The Justice Secretary [David Lidington] needs to make a change now.

In fairness, the Ministry of Justice had provided a statement to the programme: “Child sexual abuse is abhorrent and this government is committed to doing everything that is possible to support victims. We’ll look closely at the concerns raised by these charities, that some victims aren’t getting the compensation they deserve.

“The issue of compensation for victims is currently being examined by the independent inquiry into child sexual abuse and the MoJ is contributing to its important work.” Kicking it into the long grass – as This Writer stated above.

But this isn’t even the first time the issue has been raised with the MoJ. Ms Worsley revealed that charities like Barnardo’s had been trying to talk to the Ministry for about a year, adding: “To wait for the independent inquiry to report simply isn’t good enough.

We need to get an urgent review now. This is quite a simple issue to look at. We’re asking them to think about the rules; where there has been a criminal conviction, compensation should be awarded. Where the young person is under 13 – and the law is very clear that a 13-year-old and [those aged] under cannot consent to sexual activity, compensation should be paid. And in circumstances where there is grooming, and there is a pattern of that grooming behaviour, the compensation authority needs to look really carefully at all the facts in that case to make their decision.”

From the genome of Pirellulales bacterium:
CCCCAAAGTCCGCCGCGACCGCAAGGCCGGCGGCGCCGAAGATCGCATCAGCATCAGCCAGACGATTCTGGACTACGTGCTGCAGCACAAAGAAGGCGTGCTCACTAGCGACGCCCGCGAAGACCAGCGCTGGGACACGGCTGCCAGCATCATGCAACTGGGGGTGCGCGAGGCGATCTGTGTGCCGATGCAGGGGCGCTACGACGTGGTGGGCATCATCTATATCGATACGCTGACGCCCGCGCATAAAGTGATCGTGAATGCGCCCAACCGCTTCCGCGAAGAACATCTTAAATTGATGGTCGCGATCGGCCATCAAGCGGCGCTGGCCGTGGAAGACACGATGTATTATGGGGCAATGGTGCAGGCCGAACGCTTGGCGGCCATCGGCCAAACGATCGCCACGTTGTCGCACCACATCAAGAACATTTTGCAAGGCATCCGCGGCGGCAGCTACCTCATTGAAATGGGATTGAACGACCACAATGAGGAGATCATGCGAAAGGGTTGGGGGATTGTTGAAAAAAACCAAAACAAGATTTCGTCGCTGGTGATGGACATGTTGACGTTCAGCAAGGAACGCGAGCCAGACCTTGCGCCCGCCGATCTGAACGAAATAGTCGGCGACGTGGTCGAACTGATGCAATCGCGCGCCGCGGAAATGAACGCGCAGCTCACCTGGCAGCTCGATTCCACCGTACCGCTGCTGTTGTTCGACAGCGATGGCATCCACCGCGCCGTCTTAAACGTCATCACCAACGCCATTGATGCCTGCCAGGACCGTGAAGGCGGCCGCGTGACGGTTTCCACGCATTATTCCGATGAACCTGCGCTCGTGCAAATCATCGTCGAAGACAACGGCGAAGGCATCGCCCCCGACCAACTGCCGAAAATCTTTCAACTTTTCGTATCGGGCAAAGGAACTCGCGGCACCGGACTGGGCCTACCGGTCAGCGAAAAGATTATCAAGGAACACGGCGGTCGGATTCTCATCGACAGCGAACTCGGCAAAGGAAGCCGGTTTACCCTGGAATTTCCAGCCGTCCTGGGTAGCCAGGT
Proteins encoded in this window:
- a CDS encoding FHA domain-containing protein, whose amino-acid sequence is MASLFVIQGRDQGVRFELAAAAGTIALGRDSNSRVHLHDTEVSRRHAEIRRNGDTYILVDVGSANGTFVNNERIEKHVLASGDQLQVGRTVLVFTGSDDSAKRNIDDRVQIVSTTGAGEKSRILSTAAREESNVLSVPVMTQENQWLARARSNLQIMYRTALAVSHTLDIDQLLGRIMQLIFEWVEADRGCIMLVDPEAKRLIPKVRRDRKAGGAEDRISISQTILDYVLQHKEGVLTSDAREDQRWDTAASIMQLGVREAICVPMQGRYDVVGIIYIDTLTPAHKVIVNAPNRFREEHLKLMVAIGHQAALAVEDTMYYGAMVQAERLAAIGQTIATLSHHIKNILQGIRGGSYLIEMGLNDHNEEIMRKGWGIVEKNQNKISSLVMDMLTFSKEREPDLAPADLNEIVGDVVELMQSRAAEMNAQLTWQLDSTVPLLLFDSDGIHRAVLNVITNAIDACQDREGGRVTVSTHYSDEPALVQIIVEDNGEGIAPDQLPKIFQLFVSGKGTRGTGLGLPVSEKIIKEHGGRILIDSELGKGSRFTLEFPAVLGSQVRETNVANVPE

Ms Worsley added that a child who had experienced sexual activity over a number of years could be entitled to compensation of £16,500. The money could be used to give them a fresh start in a new place, away from their abusers; pay for additional therapy, for example, for post-traumatic stress disorder.

The Guardian has reported that CICA has said it is “urgently reviewing” its guidelines “to ensure they are robust enough to deal with cases where grooming may be a factor.” The paper also said compensation payouts could total as much as £44,000.

This is encouraging.

But what about those who have already been denied the compensation that is owed to them? What about the additional trauma that this has caused them?

The Woman’s Hour segment mentioned a scene in the recent TV drama Three Girls, in which one of the protagonists receives a letter from the Crown Prosecution Service, telling her that her own abuse case will not be pursued. Her mental health “unravels” from that point on, listeners were told.

And, lurking at the back of This Writer’s mind, there’s also this:

Is this simply another attempt to save money by undermining the victims of sexual crime?

I am personally acquainted with several victims of child sexual abuse. Many of them were unable even to convince the police that there was a case to answer, so they suffered the trauma described in Three Girls.

How discouraging is it for them – and anybody else in their situation – to learn that even victims who won their case in court are still being treated, not as victims, but as accomplices?